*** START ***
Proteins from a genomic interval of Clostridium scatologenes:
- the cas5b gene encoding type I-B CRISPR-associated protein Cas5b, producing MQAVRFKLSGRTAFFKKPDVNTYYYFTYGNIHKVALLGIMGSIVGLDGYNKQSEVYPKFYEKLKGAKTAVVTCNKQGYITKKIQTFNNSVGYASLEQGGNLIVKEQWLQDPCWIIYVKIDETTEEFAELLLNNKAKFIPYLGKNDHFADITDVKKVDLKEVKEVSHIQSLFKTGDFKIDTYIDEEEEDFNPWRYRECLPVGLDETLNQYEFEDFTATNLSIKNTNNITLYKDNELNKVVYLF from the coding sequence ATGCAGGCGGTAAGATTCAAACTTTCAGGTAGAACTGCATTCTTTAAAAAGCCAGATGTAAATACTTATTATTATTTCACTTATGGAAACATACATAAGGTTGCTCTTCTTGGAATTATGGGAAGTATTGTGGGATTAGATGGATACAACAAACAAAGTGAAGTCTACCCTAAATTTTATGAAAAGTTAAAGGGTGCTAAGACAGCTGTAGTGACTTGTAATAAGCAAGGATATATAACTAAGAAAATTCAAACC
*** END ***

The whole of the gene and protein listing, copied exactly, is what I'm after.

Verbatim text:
Proteins from a genomic interval of Clostridium scatologenes:
- the cas5b gene encoding type I-B CRISPR-associated protein Cas5b, producing MQAVRFKLSGRTAFFKKPDVNTYYYFTYGNIHKVALLGIMGSIVGLDGYNKQSEVYPKFYEKLKGAKTAVVTCNKQGYITKKIQTFNNSVGYASLEQGGNLIVKEQWLQDPCWIIYVKIDETTEEFAELLLNNKAKFIPYLGKNDHFADITDVKKVDLKEVKEVSHIQSLFKTGDFKIDTYIDEEEEDFNPWRYRECLPVGLDETLNQYEFEDFTATNLSIKNTNNITLYKDNELNKVVYLF from the coding sequence ATGCAGGCGGTAAGATTCAAACTTTCAGGTAGAACTGCATTCTTTAAAAAGCCAGATGTAAATACTTATTATTATTTCACTTATGGAAACATACATAAGGTTGCTCTTCTTGGAATTATGGGAAGTATTGTGGGATTAGATGGATACAACAAACAAAGTGAAGTCTACCCTAAATTTTATGAAAAGTTAAAGGGTGCTAAGACAGCTGTAGTGACTTGTAATAAGCAAGGATATATAACTAAGAAAATTCAAACC